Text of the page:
The Austrian organizational consultant and conflict researcher Friedrich Glasl has developed a model for conflict escalation and resolution. Accordingly, conflicts that have reached a certain point on the nine-step scale of conflict escalation can no longer be resolved without outside help.
If the parties are aware of the stage they are at, they have the opportunity to analyse their conflict and to react better during the course of the conflict. The conflict escalation model according to Glasl is suitable for disputes between students or between spouses or divorces, disagreements in business life up to full-blown conflicts between states.
Table of contents
3 levels and 9 stages of conflict escalation
Glasl divides the nine stages of conflict escalation into three levels. On the first three levels it is still possible for both parties to drop out without damage or even with profit (win-win). On the second level one of the two must be the loser (win-lose) and on the third level there are only losses on both sides until mutual annihilation (lose-lose).
The deeper you go towards the last level, the more primitive and inhuman the methods become by which the opponents try to win. Therefore, Glasl does not present his model as an ascent to the higher levels of escalation, but as a descending staircase that literally leads further and further into the depths of human morality.
AT A CERTAIN LEVEL, CONFLICTS CAN NO LONGER BE RESOLVED WITHOUT OUTSIDE HELP
Level 1: Win-Win
Stage 1: Tension
First tensions are noticeable and become conscious, different opinions collide, the fronts can harden and cramp. The situation is still harmless, differences of opinion are commonplace and can be resolved through discussion. No camp or party formation yet.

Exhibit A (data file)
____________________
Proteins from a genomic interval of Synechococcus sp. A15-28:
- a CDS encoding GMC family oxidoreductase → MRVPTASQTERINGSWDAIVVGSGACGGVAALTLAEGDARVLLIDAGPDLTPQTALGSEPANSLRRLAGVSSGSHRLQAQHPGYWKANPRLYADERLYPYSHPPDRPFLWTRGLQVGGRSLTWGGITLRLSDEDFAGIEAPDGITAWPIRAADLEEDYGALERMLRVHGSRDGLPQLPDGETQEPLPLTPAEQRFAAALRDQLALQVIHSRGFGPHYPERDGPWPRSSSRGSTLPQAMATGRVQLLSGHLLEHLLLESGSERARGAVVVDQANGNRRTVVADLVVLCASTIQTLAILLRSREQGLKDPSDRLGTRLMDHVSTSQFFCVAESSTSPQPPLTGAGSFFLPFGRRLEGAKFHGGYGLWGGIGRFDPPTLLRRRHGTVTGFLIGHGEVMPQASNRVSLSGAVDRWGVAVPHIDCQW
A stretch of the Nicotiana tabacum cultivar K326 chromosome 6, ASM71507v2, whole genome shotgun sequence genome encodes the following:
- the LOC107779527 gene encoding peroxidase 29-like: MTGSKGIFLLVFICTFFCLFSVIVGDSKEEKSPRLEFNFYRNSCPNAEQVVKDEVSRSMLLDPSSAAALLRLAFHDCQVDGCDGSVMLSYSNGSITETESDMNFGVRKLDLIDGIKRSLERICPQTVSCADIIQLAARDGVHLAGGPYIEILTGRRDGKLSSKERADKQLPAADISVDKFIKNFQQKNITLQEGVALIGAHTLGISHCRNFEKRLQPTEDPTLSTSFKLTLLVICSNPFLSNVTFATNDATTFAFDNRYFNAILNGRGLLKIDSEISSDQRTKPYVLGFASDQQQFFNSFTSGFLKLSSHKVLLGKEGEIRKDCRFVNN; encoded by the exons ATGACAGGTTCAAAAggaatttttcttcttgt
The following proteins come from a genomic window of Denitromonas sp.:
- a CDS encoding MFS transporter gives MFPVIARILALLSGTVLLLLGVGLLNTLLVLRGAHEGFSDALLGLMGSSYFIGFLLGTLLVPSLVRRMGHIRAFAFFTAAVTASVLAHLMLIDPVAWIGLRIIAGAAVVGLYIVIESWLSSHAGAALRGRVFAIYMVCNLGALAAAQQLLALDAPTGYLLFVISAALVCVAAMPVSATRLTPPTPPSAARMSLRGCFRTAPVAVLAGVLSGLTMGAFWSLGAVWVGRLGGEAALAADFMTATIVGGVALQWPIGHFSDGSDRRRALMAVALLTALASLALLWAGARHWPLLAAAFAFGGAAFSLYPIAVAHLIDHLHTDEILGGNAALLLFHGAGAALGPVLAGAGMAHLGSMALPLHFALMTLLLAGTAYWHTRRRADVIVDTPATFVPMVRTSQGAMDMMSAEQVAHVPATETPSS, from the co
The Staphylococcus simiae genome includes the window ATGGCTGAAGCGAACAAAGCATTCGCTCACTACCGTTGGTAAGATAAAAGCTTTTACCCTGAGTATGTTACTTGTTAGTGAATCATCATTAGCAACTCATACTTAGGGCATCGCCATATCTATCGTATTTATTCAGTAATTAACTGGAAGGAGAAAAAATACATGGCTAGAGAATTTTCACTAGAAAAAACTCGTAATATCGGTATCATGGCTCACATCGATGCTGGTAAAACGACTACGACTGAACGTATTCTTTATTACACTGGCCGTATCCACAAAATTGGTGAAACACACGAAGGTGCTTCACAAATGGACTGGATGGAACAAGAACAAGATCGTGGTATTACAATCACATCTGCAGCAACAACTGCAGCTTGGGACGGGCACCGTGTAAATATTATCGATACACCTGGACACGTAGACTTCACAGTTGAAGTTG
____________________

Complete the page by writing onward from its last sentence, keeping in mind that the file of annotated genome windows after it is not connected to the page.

Stage 2: Debate
The disagreement becomes more fundamental, the opponents try to convince the other through rational arguments and put under pressure. Everybody insists on his point of view, uncompromising black-and-white thinking and verbal violence.
Stage 3: Actions instead of words!
The pressure on the conflict partner is increased, talking no longer helps, actions are necessary! The verbal communication steps into the background, possible conversations are frustrated and broken off without result. The opponent is confronted with accomplished facts. The empathy for each other gives way to distrust and negative expectations, which intensifies the conflict even more.
Level 2: Lose-Win
Stage 4: Coalitions
The first stage, where there can only be one winner left. The opponents search for supporters and allies, parties are formed and maneuvered against each other. Image campaigns are released and bad rumours about the other party are spread. It is no longer about the original thing, but about winning the conflict.
Stage 5: Loss of face
The mutual attacks will begin directly and personally, immoral “blows below the belt”. Wherever you can, you want to expose your opponent. The loss of morality and mutual trust goes hand in hand with the loss of face. The sight of the opponent alone creates negative feelings, even disgust.
Stage 6: Threat Strategies